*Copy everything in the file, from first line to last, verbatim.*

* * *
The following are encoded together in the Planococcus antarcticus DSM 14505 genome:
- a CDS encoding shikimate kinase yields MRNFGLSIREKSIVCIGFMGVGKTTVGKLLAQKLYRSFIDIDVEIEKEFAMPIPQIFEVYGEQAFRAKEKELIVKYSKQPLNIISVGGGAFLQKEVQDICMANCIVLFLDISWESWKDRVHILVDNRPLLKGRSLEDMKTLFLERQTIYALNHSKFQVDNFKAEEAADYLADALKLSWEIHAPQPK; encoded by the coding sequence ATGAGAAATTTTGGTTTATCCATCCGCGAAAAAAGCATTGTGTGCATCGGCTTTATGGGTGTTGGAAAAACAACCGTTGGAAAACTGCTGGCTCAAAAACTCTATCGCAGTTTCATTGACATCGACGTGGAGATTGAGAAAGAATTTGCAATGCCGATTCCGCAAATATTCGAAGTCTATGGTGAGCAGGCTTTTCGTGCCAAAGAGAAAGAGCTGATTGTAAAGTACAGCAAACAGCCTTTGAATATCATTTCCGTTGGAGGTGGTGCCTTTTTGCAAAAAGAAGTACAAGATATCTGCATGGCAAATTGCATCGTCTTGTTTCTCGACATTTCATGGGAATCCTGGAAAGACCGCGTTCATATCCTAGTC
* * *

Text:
The following are encoded together in the Planococcus antarcticus DSM 14505 genome:
- a CDS encoding shikimate kinase yields MRNFGLSIREKSIVCIGFMGVGKTTVGKLLAQKLYRSFIDIDVEIEKEFAMPIPQIFEVYGEQAFRAKEKELIVKYSKQPLNIISVGGGAFLQKEVQDICMANCIVLFLDISWESWKDRVHILVDNRPLLKGRSLEDMKTLFLERQTIYALNHSKFQVDNFKAEEAADYLADALKLSWEIHAPQPK; encoded by the coding sequence ATGAGAAATTTTGGTTTATCCATCCGCGAAAAAAGCATTGTGTGCATCGGCTTTATGGGTGTTGGAAAAACAACCGTTGGAAAACTGCTGGCTCAAAAACTCTATCGCAGTTTCATTGACATCGACGTGGAGATTGAGAAAGAATTTGCAATGCCGATTCCGCAAATATTCGAAGTCTATGGTGAGCAGGCTTTTCGTGCCAAAGAGAAAGAGCTGATTGTAAAGTACAGCAAACAGCCTTTGAATATCATTTCCGTTGGAGGTGGTGCCTTTTTGCAAAAAGAAGTACAAGATATCTGCATGGCAAATTGCATCGTCTTGTTTCTCGACATTTCATGGGAATCCTGGAAAGACCGCGTTCATATCCTAGTC